Women are flocking to Hillary Rodham Clinton's Democratic presidential candidacy and men are doing the same for Republican Fred Thompson. Yet for all that support, both candidates are showing early vulnerability in wooing voters of the opposite sex.
Thompson, the former Tennessee senator and tough-guy actor on television's Law and Order, gets 68 percent of his support from men as he edges toward a run for the Republican Party, or the Grand Old Party (GOP), presidential nomination, far more than other hopefuls, according to recent Associated Press-Ipsos polling.
While he and former New York mayor and front-runner Rudy Giuliani each draw nearly a quarter of the GOP men's vote, he significantly trails his chief rivals among women.
"He seems to be closer to the conservative that I am," says Richard Bussa, 60, a Thompson supporter and retired newspaper writer from Minford, Ohio. "Playing on the police shows he's on, he does present a hard-nosed, law-and-order-type guy."
On the Democratic side, Clinton is showing a mirror-image weakness, though one less stark than Thompson's.
The New York senator and former first lady gets 63 percent of her support from women and has more than twice the women's backing of her nearest rival, Senator Barack Obama (Democrat from Illinois), in AP-Ipsos surveys.
Clinton has only a slender lead among men, who are splitting their allegiances about evenly among her, Obama and former vice-president Al Gore, who has not said he will run.
"She's competent, she's tough," says Diana Roberts, 54, a teacher from Edison, New Jersey. "And I think it's time" for a woman to be president.
These patterns make Clinton and Thompson formidable forces within their parties. A slight majority of GOP voters are men, who tend to be more conservative than women, while just over half of Democratic voters are women, according to figures from recent national elections.
Analysts caution, though, that women tend to choose their candidates later than men, and that many people aren't closely following the campaigns yet. Even so, Thompson and Clinton would each want to attract more voters of the opposite sex should they lead their parties in the 2008 general elections.
"She can certainly win the nomination based on her support among women," says Democratic pollster Geoff Garin, who is not affiliated with any presidential candidate. "But at the end of the day for the general election, she needs to make sure she can get her fair share of votes among swing men as well."
Combining data from AP-Ipsos polls from June and July, Clinton - who leads across the US overall - had the support of 41 percent of women. That compared to 19 percent for Obama, 14 percent for Gore and 10 percent for John Edwards. Clinton is strong with women of all ages, married and single.
Clinton also had the backing of 26 percent of men - slightly more than Obama's 23 percent and Gore's 22 percent, while Edwards had 13 percent. Clinton did worst with men who are younger or political independents - the same groups where Obama did best.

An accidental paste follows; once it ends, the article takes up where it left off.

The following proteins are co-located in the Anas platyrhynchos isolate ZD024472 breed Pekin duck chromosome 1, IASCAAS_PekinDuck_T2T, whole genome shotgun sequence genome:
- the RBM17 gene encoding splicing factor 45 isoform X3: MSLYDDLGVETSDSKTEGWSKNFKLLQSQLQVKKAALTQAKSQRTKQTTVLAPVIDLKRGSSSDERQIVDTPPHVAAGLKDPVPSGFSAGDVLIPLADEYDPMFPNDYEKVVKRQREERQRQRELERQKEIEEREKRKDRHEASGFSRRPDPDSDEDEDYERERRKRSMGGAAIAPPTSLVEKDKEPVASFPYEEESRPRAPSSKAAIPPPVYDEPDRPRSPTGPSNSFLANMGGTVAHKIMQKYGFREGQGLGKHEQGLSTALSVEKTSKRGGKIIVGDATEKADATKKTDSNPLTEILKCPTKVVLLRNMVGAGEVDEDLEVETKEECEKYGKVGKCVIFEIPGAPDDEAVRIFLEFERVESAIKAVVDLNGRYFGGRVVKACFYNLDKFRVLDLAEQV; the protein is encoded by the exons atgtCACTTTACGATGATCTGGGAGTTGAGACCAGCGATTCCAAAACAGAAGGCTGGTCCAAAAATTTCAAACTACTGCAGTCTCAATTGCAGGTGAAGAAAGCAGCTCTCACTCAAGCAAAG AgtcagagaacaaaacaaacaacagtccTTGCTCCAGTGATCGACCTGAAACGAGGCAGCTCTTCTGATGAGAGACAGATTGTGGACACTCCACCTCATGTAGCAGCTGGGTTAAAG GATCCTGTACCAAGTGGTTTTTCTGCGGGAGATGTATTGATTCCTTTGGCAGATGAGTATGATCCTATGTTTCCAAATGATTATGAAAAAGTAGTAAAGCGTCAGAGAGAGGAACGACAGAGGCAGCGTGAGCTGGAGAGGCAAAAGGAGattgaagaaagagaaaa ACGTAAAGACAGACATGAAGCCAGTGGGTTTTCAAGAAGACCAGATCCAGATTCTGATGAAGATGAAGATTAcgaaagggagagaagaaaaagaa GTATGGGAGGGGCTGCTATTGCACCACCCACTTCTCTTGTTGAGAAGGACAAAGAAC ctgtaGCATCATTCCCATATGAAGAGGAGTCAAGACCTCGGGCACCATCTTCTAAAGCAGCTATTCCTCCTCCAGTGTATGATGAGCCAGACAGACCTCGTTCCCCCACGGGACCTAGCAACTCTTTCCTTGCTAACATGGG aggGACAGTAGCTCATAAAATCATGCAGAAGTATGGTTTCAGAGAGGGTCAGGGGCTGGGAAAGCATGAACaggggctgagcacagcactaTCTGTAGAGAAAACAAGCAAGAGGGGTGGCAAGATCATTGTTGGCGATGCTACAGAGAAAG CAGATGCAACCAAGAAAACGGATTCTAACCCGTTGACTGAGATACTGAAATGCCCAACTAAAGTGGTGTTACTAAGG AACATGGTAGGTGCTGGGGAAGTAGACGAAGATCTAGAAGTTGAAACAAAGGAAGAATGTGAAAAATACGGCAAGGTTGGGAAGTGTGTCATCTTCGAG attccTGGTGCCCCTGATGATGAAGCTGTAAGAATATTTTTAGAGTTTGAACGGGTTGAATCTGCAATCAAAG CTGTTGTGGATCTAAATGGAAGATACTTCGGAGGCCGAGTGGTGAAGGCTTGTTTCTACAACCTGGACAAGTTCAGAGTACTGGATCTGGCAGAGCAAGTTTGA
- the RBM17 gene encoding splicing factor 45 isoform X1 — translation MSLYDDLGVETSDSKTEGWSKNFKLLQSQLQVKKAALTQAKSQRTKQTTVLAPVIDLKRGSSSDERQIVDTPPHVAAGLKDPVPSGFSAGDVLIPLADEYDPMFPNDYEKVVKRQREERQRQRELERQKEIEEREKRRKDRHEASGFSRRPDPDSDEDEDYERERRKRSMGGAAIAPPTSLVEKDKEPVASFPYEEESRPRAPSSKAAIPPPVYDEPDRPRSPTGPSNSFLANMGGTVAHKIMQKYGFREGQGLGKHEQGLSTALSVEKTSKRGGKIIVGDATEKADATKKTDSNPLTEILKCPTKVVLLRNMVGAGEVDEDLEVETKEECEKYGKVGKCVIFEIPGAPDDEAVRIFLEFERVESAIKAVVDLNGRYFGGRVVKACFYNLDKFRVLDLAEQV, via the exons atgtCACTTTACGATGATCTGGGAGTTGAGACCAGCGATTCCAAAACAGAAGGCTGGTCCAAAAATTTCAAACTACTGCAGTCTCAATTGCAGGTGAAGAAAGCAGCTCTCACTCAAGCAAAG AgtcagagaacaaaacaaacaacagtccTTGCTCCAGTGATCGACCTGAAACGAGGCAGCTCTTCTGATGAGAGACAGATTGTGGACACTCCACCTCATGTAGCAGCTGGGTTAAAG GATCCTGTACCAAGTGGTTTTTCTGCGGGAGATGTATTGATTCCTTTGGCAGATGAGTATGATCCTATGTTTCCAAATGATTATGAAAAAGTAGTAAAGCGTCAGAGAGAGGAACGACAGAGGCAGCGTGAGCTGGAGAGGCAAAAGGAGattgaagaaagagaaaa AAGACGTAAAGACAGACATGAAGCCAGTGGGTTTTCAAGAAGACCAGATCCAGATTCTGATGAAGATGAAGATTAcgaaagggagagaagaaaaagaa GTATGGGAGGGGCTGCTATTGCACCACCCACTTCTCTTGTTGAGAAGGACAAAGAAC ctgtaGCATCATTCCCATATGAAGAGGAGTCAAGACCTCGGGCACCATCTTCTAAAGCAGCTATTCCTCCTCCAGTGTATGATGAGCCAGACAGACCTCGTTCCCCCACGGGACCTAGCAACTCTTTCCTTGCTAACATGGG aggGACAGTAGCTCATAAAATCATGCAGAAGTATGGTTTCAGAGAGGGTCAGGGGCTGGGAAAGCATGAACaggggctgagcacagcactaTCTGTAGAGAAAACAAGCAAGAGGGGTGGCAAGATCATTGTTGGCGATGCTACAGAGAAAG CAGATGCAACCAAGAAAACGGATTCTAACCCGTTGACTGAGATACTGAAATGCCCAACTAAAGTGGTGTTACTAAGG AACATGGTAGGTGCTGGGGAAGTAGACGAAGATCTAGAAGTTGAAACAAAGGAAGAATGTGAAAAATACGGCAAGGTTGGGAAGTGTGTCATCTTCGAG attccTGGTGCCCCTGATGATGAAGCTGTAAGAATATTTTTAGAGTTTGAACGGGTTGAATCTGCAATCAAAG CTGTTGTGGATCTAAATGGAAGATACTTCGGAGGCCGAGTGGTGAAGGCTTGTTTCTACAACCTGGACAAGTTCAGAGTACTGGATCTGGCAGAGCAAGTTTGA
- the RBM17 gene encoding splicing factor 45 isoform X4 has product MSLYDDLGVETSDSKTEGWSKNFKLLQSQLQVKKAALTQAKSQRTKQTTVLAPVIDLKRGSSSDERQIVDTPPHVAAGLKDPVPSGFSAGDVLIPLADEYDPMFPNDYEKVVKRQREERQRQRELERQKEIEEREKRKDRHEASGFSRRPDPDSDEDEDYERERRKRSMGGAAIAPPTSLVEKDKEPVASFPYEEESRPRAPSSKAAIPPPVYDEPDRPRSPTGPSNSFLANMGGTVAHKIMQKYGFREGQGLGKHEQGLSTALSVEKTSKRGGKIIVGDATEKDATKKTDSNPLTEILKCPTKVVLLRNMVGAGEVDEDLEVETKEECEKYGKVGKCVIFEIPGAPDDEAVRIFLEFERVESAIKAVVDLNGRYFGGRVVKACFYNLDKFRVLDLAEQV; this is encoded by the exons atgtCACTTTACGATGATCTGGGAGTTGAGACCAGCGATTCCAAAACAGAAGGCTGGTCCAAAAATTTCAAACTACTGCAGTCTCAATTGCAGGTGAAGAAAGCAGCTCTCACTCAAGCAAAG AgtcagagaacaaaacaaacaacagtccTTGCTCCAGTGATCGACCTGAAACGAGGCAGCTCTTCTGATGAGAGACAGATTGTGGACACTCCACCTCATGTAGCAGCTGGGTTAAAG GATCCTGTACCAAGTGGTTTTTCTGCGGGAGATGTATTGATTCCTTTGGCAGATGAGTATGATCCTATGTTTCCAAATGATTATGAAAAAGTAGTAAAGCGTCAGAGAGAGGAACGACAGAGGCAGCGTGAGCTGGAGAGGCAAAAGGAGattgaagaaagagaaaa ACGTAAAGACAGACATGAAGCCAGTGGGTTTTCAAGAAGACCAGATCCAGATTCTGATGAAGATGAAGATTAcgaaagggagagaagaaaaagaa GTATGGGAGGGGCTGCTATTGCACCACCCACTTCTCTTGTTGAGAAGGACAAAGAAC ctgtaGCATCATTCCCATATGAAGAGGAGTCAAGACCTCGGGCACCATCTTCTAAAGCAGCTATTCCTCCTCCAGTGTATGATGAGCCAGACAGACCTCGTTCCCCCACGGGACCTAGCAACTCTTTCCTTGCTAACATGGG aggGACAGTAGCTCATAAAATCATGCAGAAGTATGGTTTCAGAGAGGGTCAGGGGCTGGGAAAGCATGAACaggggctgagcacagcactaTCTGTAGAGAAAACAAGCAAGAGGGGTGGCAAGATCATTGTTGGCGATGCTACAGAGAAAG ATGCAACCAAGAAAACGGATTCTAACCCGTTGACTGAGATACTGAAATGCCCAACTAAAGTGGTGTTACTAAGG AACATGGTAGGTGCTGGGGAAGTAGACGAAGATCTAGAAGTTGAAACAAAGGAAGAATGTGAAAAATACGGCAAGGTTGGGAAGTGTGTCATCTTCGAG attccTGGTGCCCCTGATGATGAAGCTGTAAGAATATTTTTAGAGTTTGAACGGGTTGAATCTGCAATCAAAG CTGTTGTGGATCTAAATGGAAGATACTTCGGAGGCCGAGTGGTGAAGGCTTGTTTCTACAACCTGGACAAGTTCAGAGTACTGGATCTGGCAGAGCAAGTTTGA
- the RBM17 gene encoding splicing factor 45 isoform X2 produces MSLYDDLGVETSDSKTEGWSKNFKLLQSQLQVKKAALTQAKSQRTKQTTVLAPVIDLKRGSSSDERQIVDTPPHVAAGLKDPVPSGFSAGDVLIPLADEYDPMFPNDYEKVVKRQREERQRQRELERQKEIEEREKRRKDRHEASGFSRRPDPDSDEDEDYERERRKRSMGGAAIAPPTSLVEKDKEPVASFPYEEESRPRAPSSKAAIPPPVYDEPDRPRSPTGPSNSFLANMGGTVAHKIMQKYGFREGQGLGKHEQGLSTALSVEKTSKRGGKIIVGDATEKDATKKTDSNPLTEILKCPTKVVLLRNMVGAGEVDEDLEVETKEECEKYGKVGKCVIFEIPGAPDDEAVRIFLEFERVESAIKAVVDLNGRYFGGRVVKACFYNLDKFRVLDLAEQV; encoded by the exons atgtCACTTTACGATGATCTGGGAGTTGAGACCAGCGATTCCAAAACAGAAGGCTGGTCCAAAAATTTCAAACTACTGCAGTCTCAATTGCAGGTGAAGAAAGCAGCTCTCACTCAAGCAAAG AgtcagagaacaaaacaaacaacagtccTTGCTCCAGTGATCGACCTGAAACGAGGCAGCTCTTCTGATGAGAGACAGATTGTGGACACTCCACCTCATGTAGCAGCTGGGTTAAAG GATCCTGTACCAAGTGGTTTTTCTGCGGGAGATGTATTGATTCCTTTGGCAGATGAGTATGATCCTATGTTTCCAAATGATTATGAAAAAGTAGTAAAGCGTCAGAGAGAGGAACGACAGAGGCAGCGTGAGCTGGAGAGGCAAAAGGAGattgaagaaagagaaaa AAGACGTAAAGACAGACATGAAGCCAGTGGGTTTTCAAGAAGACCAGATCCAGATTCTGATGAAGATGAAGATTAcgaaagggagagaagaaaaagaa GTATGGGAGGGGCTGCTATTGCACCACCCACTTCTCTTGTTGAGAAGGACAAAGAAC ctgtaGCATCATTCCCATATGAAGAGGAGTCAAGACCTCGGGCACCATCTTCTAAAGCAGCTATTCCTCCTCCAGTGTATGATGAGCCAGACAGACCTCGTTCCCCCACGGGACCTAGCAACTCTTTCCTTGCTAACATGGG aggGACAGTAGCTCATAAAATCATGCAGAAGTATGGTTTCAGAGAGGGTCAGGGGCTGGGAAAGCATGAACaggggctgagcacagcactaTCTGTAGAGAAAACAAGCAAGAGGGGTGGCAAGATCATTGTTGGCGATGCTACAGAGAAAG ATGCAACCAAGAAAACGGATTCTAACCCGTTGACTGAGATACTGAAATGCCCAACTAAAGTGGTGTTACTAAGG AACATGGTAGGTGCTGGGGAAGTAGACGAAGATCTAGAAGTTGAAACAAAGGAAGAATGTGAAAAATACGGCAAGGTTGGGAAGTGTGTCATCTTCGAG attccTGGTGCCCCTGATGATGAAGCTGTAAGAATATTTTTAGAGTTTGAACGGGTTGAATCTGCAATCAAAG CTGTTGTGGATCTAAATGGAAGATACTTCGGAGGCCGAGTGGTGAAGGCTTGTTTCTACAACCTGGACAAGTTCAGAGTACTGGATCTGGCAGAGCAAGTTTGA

Ann Lewis, senior advisor to Clinton, says her leadership ability and the family issues like health care she emphasizes would eventually win over more men. "I think we have room to grow among men."
Thompson enjoys the support of 24 percent of men, and is virtually tied with Giuliani's 22 percent. Both of them are better placed than Senator John McCain (Republican from Arizona), who has the support of 18 percent of the men.
Thompson draws most of his strength from 45-plus and married men - who tend to be more conservative than their younger and single counterparts.
Giuliani leads easily among GOP women, winning 26 percent compared to 16 percent for McCain and 12 percent each for Thompson and Mitt Romney. Giuliani, more moderate than Thompson on abortion and other social issues, gets 54 percent of his support from women.
"To say he has a problem with women misses the point," John McLaughlin, Thompson's pollster, says of the candidate. "Thompson has surged and he's in first place among men now and he's not even in the race. The women voters, they'll be there."
Typifying Thompson's situation is Carolyn Baughn, 70, a retired legal secretary from Jackson, Mississippi, who says she has seen his TV show.
"I haven't seen him make any real political statements, or have to make any decisions that would pertain to the people of the US, and I think that means a lot," says Baughn, a Giuliani supporter.
Also supporting Giuliani is Cheryl Simonich, 50, a training coordinator in West Jordan, Utah, who liked his calm during the September 11, 2001, terrorist attacks. She expresses surprise that he's doing well among women.
"He's no George Clooney, you know," she says, referring to the handsome actor.
The July 9-11 AP-Ipsos poll conducted over the telephone covered 1,004 adults and had a margin of sampling error of plus or minus 3 percentage points.
For the combined June and July polls, the margin of sampling error was plus or minus 3.5 percentage points for Republicans and plus or minus 3 percentage points for Democrats.
(China Daily via Agencies August 8, 2007)